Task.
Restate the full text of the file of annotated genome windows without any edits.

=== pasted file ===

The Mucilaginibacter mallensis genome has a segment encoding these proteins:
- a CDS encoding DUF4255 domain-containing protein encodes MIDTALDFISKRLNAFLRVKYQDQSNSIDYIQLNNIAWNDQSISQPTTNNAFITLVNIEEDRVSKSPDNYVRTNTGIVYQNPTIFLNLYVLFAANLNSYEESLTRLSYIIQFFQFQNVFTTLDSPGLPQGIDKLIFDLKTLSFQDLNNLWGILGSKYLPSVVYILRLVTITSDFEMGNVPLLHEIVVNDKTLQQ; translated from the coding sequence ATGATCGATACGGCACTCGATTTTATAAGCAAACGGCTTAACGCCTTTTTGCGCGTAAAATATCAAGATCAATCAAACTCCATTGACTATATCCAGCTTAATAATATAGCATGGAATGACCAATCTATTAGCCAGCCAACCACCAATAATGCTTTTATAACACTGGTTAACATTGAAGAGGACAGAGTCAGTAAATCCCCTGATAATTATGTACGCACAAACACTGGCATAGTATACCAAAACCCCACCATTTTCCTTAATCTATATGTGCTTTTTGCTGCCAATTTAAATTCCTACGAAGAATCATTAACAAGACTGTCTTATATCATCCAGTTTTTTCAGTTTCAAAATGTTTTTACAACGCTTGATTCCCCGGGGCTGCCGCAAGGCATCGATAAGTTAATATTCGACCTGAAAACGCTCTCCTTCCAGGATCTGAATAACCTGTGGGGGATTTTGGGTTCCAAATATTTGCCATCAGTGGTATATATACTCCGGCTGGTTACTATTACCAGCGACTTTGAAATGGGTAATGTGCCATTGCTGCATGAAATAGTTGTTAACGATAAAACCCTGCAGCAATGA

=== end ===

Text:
The Mucilaginibacter mallensis genome has a segment encoding these proteins:
- a CDS encoding DUF4255 domain-containing protein encodes MIDTALDFISKRLNAFLRVKYQDQSNSIDYIQLNNIAWNDQSISQPTTNNAFITLVNIEEDRVSKSPDNYVRTNTGIVYQNPTIFLNLYVLFAANLNSYEESLTRLSYIIQFFQFQNVFTTLDSPGLPQGIDKLIFDLKTLSFQDLNNLWGILGSKYLPSVVYILRLVTITSDFEMGNVPLLHEIVVNDKTLQQ; translated from the coding sequence ATGATCGATACGGCACTCGATTTTATAAGCAAACGGCTTAACGCCTTTTTGCGCGTAAAATATCAAGATCAATCAAACTCCATTGACTATATCCAGCTTAATAATATAGCATGGAATGACCAATCTATTAGCCAGCCAACCACCAATAATGCTTTTATAACACTGGTTAACATTGAAGAGGACAGAGTCAGTAAATCCCCTGATAATTATGTACGCACAAACACTGGCATAGTATACCAAAACCCCACCATTTTCCTTAATCTATATGTGCTTTTTGCTGCCAATTTAAATTCCTACGAAGAATCATTAACAAGACTGTCTTATATCATCCAGTTTTTTCAGTTTCAAAATGTTTTTACAACGCTTGATTCCCCGGGGCTGCCGCAAGGCATCGATAAGTTAATATTCGACCTGAAAACGCTCTCCTTCCAGGATCTGAATAACCTGTGGGGGATTTTGGGTTCCAAATATTTGCCATCAGTGGTATATATACTCCGGCTGGTTACTATTACCAGCGACTTTGAAATGGGTAATGTGCCATTGCTGCATGAAATAGTTGTTAACGATAAAACCCTGCAGCAATGA